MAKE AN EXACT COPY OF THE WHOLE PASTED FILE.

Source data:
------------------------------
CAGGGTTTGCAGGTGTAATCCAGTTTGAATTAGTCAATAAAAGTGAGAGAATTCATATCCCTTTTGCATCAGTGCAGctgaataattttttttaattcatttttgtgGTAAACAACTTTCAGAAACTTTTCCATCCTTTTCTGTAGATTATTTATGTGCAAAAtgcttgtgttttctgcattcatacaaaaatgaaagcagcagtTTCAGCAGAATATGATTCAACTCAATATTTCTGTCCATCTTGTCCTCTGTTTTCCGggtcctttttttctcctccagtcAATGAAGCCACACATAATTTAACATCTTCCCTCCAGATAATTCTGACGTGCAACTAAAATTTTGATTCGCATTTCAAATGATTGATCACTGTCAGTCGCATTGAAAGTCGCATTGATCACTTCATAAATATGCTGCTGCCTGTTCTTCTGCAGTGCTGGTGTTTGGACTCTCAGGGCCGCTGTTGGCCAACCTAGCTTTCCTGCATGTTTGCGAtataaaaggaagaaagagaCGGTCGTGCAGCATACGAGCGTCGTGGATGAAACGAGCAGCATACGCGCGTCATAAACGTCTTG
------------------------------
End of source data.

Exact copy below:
CAGGGTTTGCAGGTGTAATCCAGTTTGAATTAGTCAATAAAAGTGAGAGAATTCATATCCCTTTTGCATCAGTGCAGctgaataattttttttaattcatttttgtgGTAAACAACTTTCAGAAACTTTTCCATCCTTTTCTGTAGATTATTTATGTGCAAAAtgcttgtgttttctgcattcatacaaaaatgaaagcagcagtTTCAGCAGAATATGATTCAACTCAATATTTCTGTCCATCTTGTCCTCTGTTTTCCGggtcctttttttctcctccagtcAATGAAGCCACACATAATTTAACATCTTCCCTCCAGATAATTCTGACGTGCAACTAAAATTTTGATTCGCATTTCAAATGATTGATCACTGTCAGTCGCATTGAAAGTCGCATTGATCACTTCATAAATATGCTGCTGCCTGTTCTTCTGCAGTGCTGGTGTTTGGACTCTCAGGGCCGCTGTTGGCCAACCTAGCTTTCCTGCATGTTTGCGAtataaaaggaagaaagagaCGGTCGTGCAGCATACGAGCGTCGTGGATGAAACGAGCAGCATACGCGCGTCATAAACGTCTTG